Republican politicians tend to characterize themselves as great defenders of the Constitution. But last week, the Republican-majority Oklahoma state House of Representatives passed a state senate bill that would effectively outlaw abortion there, in a country where Roe v. Wade is the law of the land. The bill would classify the procedure as "unprofessional conduct" and therefore subject physicians who perform it to the possibility of at least a year imprisonment and and revoke their state medical licenses. This Oklahoma abortion bill should make pro-choice activists everywhere mad, because, in addition to being "plainly unconstitutional," according to The New York Times editorial board, it outrageously and illegally subverts doctors' judgment.
The abhorrent SB 1552 must secure final approval in the state's senate before it heads to the desk of Republican Gov. Mary Fallin, who hasn't publicly discussed whether she'll sign it. But other harsh abortion restriction measures in the state have recently won her official approval, including the establishment of a 72-hour wait period and a (later blocked) ban on the most common form of second-trimester abortion. Perhaps most disturbingly, the proposed bill does not include exemptions for a woman's health or instances of rape or incest, and it could cause doctors to leave the state as their autonomy is trampled.
Efforts to legislate women's bodies, are not, unfortunately, anything new in Oklahoma or the United States. Last month, for example, Indiana Gov. Mike Pence signed a bill that intends to stop women from getting abortions based on their motivations, financial status and medical history. The "adamantly pro-life" governor also signed off on a bill that forces medical professionals to provide anesthetics to fetuses beyond the 20-week mark, based on the medically unsound idea that fetuses can feel pain.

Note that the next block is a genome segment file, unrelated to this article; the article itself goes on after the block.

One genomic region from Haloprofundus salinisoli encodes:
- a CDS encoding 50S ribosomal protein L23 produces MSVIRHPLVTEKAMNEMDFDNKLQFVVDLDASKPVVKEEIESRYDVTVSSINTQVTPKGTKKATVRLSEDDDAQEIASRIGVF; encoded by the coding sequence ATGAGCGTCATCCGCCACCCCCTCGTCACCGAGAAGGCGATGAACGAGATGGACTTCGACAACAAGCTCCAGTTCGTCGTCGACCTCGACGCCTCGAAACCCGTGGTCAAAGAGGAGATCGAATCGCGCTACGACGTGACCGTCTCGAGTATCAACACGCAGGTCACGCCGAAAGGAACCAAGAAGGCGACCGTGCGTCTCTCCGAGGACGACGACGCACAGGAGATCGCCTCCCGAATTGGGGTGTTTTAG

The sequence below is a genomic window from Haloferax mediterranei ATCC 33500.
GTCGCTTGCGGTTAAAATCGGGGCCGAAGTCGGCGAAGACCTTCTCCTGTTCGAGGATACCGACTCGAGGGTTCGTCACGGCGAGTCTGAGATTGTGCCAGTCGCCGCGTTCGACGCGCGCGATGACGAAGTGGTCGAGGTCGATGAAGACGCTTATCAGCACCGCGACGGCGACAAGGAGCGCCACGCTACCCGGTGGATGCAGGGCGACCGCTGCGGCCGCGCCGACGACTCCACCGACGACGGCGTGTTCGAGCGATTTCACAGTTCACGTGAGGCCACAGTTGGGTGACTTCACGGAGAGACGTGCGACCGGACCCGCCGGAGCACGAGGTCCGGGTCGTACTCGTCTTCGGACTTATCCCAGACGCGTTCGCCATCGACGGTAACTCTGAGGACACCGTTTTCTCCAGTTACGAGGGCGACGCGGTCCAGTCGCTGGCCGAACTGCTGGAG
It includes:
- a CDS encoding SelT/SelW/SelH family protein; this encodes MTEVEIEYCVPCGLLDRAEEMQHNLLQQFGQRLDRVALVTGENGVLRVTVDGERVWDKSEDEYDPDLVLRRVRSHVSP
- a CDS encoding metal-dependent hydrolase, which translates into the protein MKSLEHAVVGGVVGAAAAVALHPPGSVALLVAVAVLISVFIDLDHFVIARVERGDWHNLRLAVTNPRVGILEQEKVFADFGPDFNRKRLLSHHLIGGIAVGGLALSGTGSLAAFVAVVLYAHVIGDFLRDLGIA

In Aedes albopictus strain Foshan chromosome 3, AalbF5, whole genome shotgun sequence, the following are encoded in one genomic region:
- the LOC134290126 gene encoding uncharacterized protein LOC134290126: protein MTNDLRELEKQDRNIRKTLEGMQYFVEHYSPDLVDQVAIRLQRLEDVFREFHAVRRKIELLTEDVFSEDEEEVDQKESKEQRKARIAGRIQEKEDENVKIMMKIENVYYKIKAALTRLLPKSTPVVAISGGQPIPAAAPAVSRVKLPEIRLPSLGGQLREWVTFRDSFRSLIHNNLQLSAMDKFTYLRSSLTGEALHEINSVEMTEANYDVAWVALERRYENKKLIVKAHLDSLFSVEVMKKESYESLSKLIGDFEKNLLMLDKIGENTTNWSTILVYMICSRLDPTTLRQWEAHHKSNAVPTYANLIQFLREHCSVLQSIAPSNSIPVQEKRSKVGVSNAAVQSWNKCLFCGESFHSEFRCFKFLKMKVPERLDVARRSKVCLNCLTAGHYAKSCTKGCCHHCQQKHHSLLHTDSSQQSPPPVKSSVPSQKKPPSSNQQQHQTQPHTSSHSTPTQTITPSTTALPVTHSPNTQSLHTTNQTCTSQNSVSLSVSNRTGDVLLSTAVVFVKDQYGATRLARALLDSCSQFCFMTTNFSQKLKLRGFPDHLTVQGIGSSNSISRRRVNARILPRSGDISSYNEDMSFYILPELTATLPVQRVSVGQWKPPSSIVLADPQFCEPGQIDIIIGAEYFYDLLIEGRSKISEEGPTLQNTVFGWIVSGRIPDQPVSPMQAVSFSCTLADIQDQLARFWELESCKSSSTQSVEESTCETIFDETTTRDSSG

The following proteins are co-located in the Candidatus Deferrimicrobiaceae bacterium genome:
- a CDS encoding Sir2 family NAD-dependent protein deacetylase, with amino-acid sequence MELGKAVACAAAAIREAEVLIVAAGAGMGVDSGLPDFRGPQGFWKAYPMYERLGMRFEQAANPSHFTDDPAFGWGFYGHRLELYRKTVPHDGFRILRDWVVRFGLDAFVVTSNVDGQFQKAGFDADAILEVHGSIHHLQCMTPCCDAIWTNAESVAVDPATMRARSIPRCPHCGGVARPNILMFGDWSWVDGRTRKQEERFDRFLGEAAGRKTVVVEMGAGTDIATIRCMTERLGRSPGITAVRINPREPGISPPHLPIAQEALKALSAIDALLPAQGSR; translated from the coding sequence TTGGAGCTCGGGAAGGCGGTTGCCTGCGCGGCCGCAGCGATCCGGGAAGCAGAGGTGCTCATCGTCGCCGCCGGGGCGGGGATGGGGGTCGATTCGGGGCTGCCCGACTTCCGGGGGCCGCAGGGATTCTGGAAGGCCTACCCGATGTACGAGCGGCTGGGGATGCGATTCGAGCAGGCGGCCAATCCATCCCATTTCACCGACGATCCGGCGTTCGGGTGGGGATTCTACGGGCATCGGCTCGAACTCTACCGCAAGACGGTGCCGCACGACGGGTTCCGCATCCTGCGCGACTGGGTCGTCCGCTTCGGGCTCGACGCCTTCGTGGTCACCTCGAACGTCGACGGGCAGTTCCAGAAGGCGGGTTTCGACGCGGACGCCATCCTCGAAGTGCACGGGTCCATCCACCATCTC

“Oklahoma politicians have made it their mission year after year to restrict women’s access to vital health care services, yet this total ban on abortion is a new low," Amanda Allen, Senior State Legislative Counsel at the Center for Reproductive Rights said in a statement. "When abortion is illegal, women and their health, futures, and families suffer."
And it seems that lawmakers intent on passing the bill — which, I may have mentioned, is illegal — aren't interested in even half-heartedly employing the guise that it would work in women's best interests. Bill co-sponsor Rep. David Brumbaugh said during debate over the bill last week that it was, simply, "moral and right."
“It’s not about policy. It’s not about politics. It’s about principle,” he said before the House.
The fact that these legislators seek to impose their misguided morality on women's bodies is problematic, to say the least, and infuriating. Oklahoma lawmakers know that their actions will result in a prolonged and unnecessary legal battle. Anti-abortion lawmakers have been empowered to restrict abortion access by lying to women about the risks of abortion an imposing senseless wait periods (for morality!), Vox reports. That doesn't mean they can override Supreme Court decisions, writes Emily Crockett:
But one still cannot simply pass blanket bans on abortion. The court has been very clear on that. Unless and until Roe v. Wade is overturned, passing laws like these will always to be a waste of time and money for states. The laws will be blocked immediately and overturned eventually, but not before a lengthy litigation process is complete.
The latest out of Oklahoma is seems to dip even below the barely dignified realm of politics to a plane where a group of mostly men use their platform to knowingly disregard the Constitution and make symbolic gestures in support of their own moral and religious beliefs. Not only is this wrong-headed and unproductive, but it distracts our elected officials from tackling real problems, like deficiencies in education and food insecurity. It's not just the pro-choice activists who should be fuming.